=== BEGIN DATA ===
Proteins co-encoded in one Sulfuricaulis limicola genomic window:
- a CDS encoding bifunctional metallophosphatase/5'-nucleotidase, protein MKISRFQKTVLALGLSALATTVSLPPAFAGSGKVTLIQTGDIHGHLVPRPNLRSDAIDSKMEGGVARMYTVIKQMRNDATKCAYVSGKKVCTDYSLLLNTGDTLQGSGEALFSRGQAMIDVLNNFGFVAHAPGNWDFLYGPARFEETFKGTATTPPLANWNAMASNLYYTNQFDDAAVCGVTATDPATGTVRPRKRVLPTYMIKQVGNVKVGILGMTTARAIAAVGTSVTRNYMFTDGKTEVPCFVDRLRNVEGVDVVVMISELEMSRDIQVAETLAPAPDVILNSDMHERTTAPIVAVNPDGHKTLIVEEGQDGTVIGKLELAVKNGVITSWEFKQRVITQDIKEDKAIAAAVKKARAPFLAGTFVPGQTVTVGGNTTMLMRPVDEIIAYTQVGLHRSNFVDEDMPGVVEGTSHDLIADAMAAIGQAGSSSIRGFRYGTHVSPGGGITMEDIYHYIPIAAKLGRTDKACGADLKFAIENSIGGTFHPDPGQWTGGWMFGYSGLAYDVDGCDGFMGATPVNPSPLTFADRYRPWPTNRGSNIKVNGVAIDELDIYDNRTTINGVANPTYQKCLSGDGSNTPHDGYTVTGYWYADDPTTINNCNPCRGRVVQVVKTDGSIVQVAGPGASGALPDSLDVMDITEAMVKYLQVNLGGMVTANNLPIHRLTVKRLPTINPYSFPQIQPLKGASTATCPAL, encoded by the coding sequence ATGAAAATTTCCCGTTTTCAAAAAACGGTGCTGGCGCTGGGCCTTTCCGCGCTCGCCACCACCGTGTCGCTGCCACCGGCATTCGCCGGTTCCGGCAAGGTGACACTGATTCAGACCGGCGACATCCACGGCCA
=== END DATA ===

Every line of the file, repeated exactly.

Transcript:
Proteins co-encoded in one Sulfuricaulis limicola genomic window:
- a CDS encoding bifunctional metallophosphatase/5'-nucleotidase, protein MKISRFQKTVLALGLSALATTVSLPPAFAGSGKVTLIQTGDIHGHLVPRPNLRSDAIDSKMEGGVARMYTVIKQMRNDATKCAYVSGKKVCTDYSLLLNTGDTLQGSGEALFSRGQAMIDVLNNFGFVAHAPGNWDFLYGPARFEETFKGTATTPPLANWNAMASNLYYTNQFDDAAVCGVTATDPATGTVRPRKRVLPTYMIKQVGNVKVGILGMTTARAIAAVGTSVTRNYMFTDGKTEVPCFVDRLRNVEGVDVVVMISELEMSRDIQVAETLAPAPDVILNSDMHERTTAPIVAVNPDGHKTLIVEEGQDGTVIGKLELAVKNGVITSWEFKQRVITQDIKEDKAIAAAVKKARAPFLAGTFVPGQTVTVGGNTTMLMRPVDEIIAYTQVGLHRSNFVDEDMPGVVEGTSHDLIADAMAAIGQAGSSSIRGFRYGTHVSPGGGITMEDIYHYIPIAAKLGRTDKACGADLKFAIENSIGGTFHPDPGQWTGGWMFGYSGLAYDVDGCDGFMGATPVNPSPLTFADRYRPWPTNRGSNIKVNGVAIDELDIYDNRTTINGVANPTYQKCLSGDGSNTPHDGYTVTGYWYADDPTTINNCNPCRGRVVQVVKTDGSIVQVAGPGASGALPDSLDVMDITEAMVKYLQVNLGGMVTANNLPIHRLTVKRLPTINPYSFPQIQPLKGASTATCPAL, encoded by the coding sequence ATGAAAATTTCCCGTTTTCAAAAAACGGTGCTGGCGCTGGGCCTTTCCGCGCTCGCCACCACCGTGTCGCTGCCACCGGCATTCGCCGGTTCCGGCAAGGTGACACTGATTCAGACCGGCGACATCCACGGCCA